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J Clin Lab Immunol. 1988 Mar;25(3):125-9.

Immunotherapy with Chinese medicinal herbs. II. Reversal of cyclophosphamide-induced immune suppression by administration of fractionated Astragalus membranaceus in vivo.

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  • 1Department of Clinical Immunology and Biological Therapy, University of Texas System Cancer Center, M.D. Anderson Hospital and Tumor Institute, Houston 77030.

Abstract

A partially purified fraction (F3) with an estimated molecular weight of 20,000 to 25,000 derived from the traditional Chinese medicinal herb Astragalus membranaceus, was found to possess a potent immunorestorative activity in vitro. Its capacity to aborogate the local xenogeneic graft versus host reaction (XGVHR) following injection in vivo was further studied in a newly developed animal model designed for preclinical evaluation of various biological response modifiers. F3 was injected intravenously into cyclophosphamide-primed rats at varied concentrations and schedules prior to grafting of mononuclear cells from healthy normal donors. Maximal abrogation of the local XGVHR mounted by the mononuclear cells, was observed following injection of 5.55 mg of F3 daily for eight days. This abrogation of XGVHR indicates a reversal of the immunosuppressive effect of cyclophosphamide as manifested by a significant decline in the local XGVHR volume from 99.42 +/- 9.2 mm3 (positive control) to 39.78 +/- 8.3 mm3 (p less than 0.001). This reversal of cyclophosphamide-induced immunosuppression by the administration of F3 was complete, since the volume of the abrogated local XGVHR (39.78 +/- 8.3 mm3) was comparable to 34.79 +/- 5.69 mm3 (p greater than 0.1) in the negative control group (no cyclophosphamide-priming; saline injection only). These data indicate that F3 administration markedly enhances the rats' ability to reject the xenogeneic graft and therefore possesses a strong immune potentiating activity in vivo. These preclinical data also provide the rational basis for the use of extracts of Astragalus membranaceus in phase I clinical trials among patients suffering from iatrogenic or inherent immune deficiency states.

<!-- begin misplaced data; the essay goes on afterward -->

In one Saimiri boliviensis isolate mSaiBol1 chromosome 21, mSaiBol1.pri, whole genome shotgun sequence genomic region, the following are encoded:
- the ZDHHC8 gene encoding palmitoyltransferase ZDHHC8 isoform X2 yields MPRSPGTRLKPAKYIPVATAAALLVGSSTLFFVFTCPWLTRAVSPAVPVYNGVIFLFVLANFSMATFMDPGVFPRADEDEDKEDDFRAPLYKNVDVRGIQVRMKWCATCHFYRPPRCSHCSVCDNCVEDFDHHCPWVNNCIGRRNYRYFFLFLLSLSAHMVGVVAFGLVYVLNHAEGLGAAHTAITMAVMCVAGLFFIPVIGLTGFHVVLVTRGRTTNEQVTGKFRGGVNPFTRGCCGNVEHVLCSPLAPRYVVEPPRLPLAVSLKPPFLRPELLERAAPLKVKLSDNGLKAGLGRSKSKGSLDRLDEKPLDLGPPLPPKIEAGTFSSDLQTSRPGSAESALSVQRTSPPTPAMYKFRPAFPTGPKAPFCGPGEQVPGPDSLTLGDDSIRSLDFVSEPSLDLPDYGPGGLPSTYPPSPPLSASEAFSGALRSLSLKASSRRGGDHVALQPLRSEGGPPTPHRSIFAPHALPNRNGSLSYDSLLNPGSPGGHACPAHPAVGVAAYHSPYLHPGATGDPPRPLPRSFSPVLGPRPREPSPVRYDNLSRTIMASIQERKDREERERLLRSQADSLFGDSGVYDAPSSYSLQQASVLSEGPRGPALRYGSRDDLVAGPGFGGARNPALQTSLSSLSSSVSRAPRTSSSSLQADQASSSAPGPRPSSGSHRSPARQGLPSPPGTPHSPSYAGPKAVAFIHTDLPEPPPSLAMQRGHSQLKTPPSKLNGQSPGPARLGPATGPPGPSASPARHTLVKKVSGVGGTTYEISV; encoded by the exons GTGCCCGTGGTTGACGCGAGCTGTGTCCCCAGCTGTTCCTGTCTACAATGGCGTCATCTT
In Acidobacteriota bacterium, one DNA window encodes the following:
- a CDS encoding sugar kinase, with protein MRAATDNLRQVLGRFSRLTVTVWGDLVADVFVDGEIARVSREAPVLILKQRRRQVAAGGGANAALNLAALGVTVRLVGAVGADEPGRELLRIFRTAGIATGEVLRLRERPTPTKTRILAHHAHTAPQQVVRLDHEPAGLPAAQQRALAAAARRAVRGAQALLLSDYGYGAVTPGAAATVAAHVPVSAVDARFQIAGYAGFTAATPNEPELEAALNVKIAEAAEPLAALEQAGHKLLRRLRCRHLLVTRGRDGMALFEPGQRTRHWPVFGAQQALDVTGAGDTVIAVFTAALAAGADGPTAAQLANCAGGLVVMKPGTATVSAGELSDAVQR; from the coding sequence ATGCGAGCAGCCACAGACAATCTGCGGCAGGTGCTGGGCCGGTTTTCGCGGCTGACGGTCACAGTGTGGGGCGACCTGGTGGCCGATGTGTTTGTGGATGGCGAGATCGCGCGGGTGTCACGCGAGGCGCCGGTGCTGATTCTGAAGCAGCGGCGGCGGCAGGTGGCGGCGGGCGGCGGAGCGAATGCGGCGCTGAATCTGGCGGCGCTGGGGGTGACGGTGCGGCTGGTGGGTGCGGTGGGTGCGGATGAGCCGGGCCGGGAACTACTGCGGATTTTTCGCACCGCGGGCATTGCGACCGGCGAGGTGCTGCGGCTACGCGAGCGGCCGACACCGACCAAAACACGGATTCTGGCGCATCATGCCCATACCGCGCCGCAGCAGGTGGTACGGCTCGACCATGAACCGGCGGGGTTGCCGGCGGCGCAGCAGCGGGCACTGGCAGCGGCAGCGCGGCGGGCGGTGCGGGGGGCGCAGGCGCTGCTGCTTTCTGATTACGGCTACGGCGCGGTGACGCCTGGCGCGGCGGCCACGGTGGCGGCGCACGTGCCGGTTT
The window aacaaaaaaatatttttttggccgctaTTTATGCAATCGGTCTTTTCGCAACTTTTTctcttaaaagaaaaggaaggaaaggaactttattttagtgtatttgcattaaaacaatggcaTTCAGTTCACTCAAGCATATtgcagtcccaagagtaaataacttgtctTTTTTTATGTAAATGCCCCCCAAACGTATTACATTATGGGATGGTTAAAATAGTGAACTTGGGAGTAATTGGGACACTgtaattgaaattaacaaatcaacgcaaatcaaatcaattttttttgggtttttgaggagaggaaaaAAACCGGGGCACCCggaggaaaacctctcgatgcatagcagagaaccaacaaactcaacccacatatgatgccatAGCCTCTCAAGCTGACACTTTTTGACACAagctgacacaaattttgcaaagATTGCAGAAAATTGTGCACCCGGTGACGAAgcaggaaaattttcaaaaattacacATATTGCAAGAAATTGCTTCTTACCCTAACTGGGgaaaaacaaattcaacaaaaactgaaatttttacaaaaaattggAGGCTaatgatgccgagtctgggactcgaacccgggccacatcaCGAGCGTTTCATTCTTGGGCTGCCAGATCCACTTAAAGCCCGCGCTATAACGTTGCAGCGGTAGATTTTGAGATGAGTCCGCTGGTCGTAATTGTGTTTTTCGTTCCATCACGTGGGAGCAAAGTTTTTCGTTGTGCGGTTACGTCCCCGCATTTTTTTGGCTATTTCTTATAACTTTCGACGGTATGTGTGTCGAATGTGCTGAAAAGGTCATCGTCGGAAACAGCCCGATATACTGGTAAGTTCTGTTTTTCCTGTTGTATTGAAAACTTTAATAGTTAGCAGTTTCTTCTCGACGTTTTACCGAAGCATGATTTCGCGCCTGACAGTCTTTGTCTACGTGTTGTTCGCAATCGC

PMID:
3260961
[PubMed - indexed for MEDLINE]
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